Thursday, February 5, 2009

Who Says You Can't Go Home...........

I debated posting this one as it's more personal than some but probably only in a way that will mean something to me so I decided to go ahead.

Over the Christmas holiday my family was able to head to my hometown. We had an extra day so we decided to head down to Columbus (IN). We have not been back to Columbus for at least 14 years and possibly up to 17 (we never did agree which it was, I can only say it's hell getting old and trying to remember things like that).

It was really weird as we headed south out of Indy on good ole I-65, I felt like I was really heading home. There were a few new buildings along the route but it all seemed real familiar.

We decided to head to Lutheran Lake first which is about 18 miles southwest of Columbus in the southwestern corner of Bartholomew county and within a stones throw of Brown County. So, we went by the Columbus exits and got off at the Ogilville/Walesboro exit and onto State Highway 58. It was great to be on the highway to the lake again and as we went through Ogilville I started to reminisce and tell my daughters about what they were seeing (I am sure they were thrilled). The old store in downtown Ogilville was closed up, I remember like yesterday when I was probably 10-12 years old stopping at this store with my Grandfather, the smell of cigars in his car, the AM radio with the Cincinnati Reds on, getting gas to cut the lawn and for the boat to go water skiing. We headed on past the 2nd Ogilville store, it was still open but I decided to not stop (I wish now that I had, these old stores are neat and do bring back the memories) as I wanted to get to Waymansville and see if "Plummers Market" was still open. Turns it was except it's now called Radtke's Market. We stopped and took a quick look around. The store looked pretty much the same except they seemed to not have a lot on the shelves. My wife and one daughter got a water and my other daughter and I got Big Red. The best cream soda in the world or at least it was when I was younger. Still tasted good. I told them about Choc-ola, you know the best tasting chocolate drink in the world. I think up here they have something like it called Yoo-Hoo.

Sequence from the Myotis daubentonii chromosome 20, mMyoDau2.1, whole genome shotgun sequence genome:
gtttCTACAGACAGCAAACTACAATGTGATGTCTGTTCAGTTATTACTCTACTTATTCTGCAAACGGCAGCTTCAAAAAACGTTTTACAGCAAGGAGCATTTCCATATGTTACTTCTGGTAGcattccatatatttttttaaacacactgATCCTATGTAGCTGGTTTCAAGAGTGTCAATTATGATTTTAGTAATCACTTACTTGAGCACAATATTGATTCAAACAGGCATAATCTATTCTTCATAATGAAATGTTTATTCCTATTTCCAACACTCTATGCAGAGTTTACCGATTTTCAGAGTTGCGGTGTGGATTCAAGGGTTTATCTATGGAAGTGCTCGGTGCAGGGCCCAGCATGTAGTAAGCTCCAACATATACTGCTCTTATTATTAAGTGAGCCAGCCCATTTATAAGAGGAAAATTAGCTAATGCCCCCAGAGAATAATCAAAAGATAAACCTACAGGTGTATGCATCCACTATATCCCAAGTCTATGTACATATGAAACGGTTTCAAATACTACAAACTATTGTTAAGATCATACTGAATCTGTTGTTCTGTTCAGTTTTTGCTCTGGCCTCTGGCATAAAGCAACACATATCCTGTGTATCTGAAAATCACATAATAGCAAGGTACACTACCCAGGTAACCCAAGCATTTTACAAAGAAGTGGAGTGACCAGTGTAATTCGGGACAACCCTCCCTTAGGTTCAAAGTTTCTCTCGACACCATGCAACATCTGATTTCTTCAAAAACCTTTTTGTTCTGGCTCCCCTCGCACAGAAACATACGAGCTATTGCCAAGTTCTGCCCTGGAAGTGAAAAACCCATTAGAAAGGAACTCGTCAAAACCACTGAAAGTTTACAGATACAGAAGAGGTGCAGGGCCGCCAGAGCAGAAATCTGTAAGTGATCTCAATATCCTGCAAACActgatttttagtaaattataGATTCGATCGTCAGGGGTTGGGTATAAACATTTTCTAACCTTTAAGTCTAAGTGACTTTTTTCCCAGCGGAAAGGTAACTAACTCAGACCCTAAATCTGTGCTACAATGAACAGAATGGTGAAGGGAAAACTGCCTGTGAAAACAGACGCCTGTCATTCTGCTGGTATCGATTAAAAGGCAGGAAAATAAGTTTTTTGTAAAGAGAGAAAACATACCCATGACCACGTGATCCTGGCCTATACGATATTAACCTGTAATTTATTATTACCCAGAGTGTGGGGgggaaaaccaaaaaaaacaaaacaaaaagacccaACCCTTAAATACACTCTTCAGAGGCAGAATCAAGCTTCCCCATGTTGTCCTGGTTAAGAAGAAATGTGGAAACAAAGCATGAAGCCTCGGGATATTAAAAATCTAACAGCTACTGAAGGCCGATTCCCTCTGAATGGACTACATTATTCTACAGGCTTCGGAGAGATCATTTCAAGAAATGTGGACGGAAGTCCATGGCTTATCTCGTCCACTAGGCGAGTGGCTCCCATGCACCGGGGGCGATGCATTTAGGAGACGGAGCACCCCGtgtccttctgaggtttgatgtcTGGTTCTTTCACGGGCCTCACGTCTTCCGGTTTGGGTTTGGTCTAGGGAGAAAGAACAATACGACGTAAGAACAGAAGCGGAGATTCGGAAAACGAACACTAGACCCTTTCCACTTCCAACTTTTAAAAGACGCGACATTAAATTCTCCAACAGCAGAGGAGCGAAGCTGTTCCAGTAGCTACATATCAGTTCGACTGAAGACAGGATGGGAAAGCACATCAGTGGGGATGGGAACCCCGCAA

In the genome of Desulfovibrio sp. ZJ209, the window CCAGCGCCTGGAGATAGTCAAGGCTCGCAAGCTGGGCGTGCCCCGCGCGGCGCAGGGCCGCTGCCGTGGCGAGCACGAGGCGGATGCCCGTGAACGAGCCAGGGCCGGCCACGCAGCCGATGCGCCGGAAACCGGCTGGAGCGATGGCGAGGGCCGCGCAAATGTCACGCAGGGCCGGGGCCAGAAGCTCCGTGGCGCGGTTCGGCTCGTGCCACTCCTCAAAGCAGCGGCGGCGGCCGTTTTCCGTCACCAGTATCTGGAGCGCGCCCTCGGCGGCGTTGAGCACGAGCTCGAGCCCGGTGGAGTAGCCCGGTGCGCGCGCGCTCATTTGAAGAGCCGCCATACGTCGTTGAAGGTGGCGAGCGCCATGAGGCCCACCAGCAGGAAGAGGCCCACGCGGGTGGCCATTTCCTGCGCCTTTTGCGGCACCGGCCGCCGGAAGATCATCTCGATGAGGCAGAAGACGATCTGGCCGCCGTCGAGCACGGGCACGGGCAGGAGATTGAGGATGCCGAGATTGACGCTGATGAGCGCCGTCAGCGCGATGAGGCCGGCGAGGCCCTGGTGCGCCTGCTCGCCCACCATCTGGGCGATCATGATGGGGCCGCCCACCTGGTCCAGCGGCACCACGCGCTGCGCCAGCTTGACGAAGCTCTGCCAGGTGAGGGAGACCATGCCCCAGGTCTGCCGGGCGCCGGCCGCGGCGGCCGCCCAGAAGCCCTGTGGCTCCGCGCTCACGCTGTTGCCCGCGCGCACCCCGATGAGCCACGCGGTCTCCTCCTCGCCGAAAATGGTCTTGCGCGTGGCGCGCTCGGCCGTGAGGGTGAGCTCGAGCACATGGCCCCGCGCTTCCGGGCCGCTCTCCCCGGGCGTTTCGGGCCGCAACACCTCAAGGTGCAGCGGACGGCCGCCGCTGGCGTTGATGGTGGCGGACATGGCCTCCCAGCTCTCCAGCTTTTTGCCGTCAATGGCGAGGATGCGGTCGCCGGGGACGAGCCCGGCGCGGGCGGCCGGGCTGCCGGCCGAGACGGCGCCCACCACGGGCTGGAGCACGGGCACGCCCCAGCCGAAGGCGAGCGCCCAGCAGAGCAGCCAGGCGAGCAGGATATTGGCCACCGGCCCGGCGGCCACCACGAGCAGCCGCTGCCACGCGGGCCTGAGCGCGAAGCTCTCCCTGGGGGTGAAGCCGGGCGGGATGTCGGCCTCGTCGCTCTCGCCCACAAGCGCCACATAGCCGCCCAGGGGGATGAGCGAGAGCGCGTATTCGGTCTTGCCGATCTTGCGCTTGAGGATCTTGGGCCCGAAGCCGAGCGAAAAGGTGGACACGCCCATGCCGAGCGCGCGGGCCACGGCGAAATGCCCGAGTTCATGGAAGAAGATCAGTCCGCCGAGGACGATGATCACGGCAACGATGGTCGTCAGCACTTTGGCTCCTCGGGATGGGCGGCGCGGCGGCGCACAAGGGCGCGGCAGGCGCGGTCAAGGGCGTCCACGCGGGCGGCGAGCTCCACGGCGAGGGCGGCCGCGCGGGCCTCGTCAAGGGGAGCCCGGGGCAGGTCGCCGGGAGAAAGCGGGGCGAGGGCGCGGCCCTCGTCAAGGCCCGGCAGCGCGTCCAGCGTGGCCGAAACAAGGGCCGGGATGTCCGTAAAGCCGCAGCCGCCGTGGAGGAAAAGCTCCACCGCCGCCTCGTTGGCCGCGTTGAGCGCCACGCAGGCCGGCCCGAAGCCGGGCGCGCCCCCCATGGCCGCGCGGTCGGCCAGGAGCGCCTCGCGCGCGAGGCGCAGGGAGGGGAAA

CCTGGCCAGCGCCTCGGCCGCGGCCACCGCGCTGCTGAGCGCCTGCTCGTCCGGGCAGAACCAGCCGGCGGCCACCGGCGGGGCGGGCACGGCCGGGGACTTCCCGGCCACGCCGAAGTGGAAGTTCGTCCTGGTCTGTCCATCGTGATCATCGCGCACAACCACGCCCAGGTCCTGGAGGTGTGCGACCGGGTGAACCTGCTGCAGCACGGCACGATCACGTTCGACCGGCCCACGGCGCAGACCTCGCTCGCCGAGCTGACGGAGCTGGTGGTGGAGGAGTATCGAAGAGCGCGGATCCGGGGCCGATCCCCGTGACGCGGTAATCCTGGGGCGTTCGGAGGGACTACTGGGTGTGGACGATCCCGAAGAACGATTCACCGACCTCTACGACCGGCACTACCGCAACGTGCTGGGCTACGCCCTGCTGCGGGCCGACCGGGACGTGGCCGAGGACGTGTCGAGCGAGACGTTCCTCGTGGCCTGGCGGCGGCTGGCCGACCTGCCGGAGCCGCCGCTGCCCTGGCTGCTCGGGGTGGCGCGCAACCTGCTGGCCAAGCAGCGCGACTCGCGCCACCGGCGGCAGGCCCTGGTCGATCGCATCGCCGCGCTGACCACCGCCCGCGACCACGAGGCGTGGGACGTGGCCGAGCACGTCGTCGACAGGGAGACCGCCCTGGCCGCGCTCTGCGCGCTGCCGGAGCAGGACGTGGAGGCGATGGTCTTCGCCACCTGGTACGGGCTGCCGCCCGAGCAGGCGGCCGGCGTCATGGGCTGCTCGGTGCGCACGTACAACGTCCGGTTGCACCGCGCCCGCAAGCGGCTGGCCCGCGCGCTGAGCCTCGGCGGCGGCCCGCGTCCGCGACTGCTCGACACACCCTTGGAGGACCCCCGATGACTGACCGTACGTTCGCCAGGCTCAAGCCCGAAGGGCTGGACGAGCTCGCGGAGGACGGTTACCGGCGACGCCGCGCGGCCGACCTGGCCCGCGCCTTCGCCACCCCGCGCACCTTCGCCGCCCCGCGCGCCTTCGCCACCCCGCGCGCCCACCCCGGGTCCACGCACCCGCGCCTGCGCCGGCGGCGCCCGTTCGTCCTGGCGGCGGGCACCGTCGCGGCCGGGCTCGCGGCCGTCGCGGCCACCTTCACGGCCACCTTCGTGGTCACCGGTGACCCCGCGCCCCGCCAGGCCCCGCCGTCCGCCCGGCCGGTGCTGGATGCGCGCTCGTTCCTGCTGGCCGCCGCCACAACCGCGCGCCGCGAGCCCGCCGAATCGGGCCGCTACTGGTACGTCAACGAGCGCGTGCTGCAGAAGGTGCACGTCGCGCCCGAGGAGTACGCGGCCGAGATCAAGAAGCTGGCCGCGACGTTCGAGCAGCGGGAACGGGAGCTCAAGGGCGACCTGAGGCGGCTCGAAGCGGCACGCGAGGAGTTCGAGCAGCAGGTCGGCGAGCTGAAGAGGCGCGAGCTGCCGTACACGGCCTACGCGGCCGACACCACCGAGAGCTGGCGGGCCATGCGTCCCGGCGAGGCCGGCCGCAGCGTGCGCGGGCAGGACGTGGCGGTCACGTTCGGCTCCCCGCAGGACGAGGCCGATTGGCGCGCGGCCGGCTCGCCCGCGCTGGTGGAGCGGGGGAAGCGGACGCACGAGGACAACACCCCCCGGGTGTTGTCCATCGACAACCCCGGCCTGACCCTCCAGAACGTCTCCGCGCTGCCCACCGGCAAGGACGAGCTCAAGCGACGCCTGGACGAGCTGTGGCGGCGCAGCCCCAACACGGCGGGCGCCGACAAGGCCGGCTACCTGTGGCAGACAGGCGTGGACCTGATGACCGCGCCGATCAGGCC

On to the Lutheran Lake road (today it's just called "Lake Road", I would have sworn growing up it was called "Lutheran Lake Road"), my wife cautioned me to drive slowly as she remembered how I used to drive this road. Suffice to say, I went a lot slower otherwise I may have figured out how to roll a CRV. In high school my buddies and I used to see who could set the Columbus to Lutheran Lake land speed record. It was 18.6 miles and a good time was 25 minutes and the record if memory serves was 18 minutes. If you could ever drive those roads you would be impressed. We would fly over the bridges and I do mean fly. If you didn't brace for the little bridges your head would hit the roof of the car with some force. A lot or curves and hills is the best way to visualize the drive.

We pulled into the west lake entrance and onto Persimmon Drive. We stopped at the bottom of the hill and there it was our old cabin. Not really ours anymore but it looked like I remember with a few additions (bigger deck, expanded room over the patio and then they screened in the patio), additions my Mom and Dad had talked about before they died, so it was kind of nice to see that someone else had made the changes they were considering. My Grandfather, Uncle, Father and I am sure others had built the cabin in the late 50's/60's and I spent most of my younger days at the cabin.

I will always remember the Lake, I wish my girls had had a chance to experience it. It was here that I learned to water ski, fish, drink, play wiffleball, ring toss, horseshoes, jarts, experienced the joy of listening to the Indy 500 and Reds baseball games and many other things. I remember hooking Nathan in the head, catching frogs, snakes, turtles, drinking a few beers with Greg, Randy, Chopper, Al, Flippo and Hayworth and a whole lot of other folks.